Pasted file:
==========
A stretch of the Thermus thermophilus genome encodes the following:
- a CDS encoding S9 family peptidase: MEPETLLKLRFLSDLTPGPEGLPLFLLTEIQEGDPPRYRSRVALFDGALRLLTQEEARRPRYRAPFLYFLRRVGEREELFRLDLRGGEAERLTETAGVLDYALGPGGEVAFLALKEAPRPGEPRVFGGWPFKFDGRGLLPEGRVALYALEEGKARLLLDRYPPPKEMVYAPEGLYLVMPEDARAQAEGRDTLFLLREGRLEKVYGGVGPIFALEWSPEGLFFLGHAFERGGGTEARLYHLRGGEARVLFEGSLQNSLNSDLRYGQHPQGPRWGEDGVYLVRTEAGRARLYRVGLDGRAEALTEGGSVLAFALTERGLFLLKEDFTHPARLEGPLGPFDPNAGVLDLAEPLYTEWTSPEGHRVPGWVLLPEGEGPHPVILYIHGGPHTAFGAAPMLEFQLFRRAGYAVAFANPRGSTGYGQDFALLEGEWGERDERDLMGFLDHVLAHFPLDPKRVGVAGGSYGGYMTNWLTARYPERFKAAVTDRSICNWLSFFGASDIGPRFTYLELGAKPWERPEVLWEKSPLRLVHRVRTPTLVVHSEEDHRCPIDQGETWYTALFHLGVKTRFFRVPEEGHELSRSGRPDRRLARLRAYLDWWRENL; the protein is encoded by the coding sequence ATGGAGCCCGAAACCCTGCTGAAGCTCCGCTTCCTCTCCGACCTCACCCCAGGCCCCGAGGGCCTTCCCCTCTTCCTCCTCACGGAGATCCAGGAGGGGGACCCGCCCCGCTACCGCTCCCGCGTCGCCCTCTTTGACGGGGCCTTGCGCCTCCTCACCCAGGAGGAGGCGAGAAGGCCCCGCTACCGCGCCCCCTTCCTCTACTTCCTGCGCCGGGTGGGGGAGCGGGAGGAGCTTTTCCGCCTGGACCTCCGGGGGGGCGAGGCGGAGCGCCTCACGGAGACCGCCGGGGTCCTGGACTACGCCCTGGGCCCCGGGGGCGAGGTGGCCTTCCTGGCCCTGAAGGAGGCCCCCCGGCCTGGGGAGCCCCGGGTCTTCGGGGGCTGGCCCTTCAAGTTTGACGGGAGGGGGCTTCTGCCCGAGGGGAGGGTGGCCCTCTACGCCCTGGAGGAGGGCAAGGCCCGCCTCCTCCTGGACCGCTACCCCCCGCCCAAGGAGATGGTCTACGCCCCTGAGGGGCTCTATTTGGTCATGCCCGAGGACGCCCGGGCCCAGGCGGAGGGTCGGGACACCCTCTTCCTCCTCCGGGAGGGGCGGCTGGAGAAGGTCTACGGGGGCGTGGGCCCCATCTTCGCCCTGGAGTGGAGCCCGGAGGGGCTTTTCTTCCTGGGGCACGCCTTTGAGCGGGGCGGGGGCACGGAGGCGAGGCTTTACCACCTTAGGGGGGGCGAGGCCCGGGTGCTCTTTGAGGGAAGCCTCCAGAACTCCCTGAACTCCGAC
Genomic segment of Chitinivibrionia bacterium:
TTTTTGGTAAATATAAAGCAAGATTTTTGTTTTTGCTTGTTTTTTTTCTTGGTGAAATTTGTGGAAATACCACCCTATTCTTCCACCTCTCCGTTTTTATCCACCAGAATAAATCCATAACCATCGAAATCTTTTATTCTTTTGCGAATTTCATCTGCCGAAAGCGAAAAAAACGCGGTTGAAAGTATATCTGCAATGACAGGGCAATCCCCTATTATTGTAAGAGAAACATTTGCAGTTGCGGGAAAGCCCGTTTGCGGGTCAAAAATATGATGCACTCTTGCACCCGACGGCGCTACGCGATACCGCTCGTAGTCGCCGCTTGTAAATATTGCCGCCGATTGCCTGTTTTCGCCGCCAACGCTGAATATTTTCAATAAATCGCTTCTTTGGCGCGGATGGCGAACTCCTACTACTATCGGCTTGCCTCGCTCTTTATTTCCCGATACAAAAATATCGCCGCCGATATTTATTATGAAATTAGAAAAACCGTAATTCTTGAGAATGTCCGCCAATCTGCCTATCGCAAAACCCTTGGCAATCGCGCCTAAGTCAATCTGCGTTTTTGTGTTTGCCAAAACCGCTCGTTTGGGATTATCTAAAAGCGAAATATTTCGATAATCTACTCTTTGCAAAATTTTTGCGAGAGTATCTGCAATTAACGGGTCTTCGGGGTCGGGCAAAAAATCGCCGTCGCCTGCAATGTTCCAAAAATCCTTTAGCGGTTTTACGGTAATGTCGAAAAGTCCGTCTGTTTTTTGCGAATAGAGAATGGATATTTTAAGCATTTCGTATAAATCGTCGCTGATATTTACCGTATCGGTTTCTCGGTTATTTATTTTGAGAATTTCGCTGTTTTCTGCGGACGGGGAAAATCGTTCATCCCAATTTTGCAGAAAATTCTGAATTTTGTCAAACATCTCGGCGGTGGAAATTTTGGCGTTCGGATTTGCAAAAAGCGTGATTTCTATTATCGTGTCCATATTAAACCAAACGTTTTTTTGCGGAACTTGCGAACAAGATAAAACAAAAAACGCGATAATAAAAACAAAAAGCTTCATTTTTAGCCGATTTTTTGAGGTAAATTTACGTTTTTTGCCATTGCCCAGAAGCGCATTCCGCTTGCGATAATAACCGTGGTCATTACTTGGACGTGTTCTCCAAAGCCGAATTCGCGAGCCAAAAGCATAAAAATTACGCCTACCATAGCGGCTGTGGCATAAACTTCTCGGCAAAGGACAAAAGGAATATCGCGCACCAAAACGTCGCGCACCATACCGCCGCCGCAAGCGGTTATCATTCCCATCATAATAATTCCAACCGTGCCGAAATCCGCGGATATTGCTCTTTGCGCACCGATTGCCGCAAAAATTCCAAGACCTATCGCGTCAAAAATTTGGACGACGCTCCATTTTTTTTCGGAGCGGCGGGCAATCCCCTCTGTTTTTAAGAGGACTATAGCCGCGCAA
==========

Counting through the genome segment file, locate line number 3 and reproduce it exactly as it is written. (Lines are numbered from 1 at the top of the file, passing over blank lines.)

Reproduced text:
Genomic segment of Chitinivibrionia bacterium: